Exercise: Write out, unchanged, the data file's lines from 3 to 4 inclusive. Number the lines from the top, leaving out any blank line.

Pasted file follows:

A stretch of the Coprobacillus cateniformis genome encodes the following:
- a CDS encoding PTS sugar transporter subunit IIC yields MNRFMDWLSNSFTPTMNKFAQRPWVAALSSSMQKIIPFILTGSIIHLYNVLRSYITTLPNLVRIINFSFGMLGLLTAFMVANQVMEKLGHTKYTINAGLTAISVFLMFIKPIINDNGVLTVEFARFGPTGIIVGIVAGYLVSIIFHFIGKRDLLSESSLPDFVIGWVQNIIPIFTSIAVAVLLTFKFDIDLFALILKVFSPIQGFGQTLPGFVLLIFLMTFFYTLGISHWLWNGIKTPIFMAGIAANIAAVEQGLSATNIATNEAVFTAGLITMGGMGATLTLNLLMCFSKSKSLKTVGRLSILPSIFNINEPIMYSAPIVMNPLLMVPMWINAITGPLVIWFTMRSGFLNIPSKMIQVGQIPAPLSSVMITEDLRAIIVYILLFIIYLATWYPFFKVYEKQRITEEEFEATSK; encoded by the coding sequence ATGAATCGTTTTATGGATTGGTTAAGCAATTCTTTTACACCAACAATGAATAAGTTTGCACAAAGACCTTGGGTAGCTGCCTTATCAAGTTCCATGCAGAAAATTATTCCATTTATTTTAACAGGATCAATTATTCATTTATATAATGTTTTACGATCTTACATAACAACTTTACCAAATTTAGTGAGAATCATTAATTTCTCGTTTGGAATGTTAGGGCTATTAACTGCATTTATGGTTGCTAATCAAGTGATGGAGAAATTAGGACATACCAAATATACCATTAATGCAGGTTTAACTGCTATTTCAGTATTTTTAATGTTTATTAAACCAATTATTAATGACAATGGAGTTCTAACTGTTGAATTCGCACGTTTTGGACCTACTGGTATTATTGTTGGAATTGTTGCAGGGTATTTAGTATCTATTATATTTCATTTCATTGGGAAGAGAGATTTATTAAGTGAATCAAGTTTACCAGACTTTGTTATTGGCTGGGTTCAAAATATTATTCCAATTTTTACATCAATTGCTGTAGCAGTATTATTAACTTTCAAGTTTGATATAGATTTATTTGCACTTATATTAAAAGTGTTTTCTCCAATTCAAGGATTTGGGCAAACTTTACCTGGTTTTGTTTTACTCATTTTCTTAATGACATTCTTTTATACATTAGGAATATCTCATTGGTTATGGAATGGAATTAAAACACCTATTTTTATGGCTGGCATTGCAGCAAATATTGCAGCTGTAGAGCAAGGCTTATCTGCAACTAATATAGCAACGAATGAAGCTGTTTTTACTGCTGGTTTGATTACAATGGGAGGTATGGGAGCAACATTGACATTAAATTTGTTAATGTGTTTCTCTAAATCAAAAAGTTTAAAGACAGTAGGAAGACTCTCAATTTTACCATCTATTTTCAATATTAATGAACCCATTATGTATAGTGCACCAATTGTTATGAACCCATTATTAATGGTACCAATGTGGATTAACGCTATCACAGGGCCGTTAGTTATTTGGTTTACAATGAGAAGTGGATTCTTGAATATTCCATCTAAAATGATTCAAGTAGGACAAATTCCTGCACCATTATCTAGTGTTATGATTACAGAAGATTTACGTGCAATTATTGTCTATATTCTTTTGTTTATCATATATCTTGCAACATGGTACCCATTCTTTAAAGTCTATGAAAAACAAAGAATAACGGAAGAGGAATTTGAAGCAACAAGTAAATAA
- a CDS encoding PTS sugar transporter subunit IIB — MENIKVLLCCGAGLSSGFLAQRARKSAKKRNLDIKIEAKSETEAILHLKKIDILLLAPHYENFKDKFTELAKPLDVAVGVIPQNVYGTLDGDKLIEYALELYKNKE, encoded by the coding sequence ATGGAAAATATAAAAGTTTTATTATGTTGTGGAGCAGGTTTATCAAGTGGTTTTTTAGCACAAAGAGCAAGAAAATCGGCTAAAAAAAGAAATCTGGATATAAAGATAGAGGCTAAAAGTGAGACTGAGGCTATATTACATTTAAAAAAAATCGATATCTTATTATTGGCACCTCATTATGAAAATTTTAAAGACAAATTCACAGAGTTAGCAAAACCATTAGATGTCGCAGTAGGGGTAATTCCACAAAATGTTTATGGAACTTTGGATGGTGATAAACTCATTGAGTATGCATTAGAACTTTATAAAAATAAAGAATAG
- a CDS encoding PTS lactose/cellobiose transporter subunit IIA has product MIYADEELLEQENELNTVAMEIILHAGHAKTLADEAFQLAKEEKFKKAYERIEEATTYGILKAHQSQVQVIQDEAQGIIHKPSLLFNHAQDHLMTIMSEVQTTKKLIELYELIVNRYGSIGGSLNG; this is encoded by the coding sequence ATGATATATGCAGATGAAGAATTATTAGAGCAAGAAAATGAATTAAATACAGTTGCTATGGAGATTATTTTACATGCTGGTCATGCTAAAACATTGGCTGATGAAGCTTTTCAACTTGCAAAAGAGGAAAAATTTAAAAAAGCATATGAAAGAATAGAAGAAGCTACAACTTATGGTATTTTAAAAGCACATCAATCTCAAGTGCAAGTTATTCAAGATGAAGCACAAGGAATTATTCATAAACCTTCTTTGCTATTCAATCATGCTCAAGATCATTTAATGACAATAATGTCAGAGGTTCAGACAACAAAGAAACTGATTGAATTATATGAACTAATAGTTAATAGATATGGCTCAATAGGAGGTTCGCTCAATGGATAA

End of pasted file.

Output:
- a CDS encoding PTS sugar transporter subunit IIB — MENIKVLLCCGAGLSSGFLAQRARKSAKKRNLDIKIEAKSETEAILHLKKIDILLLAPHYENFKDKFTELAKPLDVAVGVIPQNVYGTLDGDKLIEYALELYKNKE, encoded by the coding sequence ATGGAAAATATAAAAGTTTTATTATGTTGTGGAGCAGGTTTATCAAGTGGTTTTTTAGCACAAAGAGCAAGAAAATCGGCTAAAAAAAGAAATCTGGATATAAAGATAGAGGCTAAAAGTGAGACTGAGGCTATATTACATTTAAAAAAAATCGATATCTTATTATTGGCACCTCATTATGAAAATTTTAAAGACAAATTCACAGAGTTAGCAAAACCATTAGATGTCGCAGTAGGGGTAATTCCACAAAATGTTTATGGAACTTTGGATGGTGATAAACTCATTGAGTATGCATTAGAACTTTATAAAAATAAAGAATAG
- a CDS encoding PTS lactose/cellobiose transporter subunit IIA has product MIYADEELLEQENELNTVAMEIILHAGHAKTLADEAFQLAKEEKFKKAYERIEEATTYGILKAHQSQVQVIQDEAQGIIHKPSLLFNHAQDHLMTIMSEVQTTKKLIELYELIVNRYGSIGGSLNG; this is encoded by the coding sequence ATGATATATGCAGATGAAGAATTATTAGAGCAAGAAAATGAATTAAATACAGTTGCTATGGAGATTATTTTACATGCTGGTCATGCTAAAACATTGGCTGATGAAGCTTTTCAACTTGCAAAAGAGGAAAAATTTAAAAAAGCATATGAAAGAATAGAAGAAGCTACAACTTATGGTATTTTAAAAGCACATCAATCTCAAGTGCAAGTTATTCAAGATGAAGCACAAGGAATTATTCATAAACCTTCTTTGCTATTCAATCATGCTCAAGATCATTTAATGACAATAATGTCAGAGGTTCAGACAACAAAGAAACTGATTGAATTATATGAACTAATAGTTAATAGATATGGCTCAATAGGAGGTTCGCTCAATGGATAA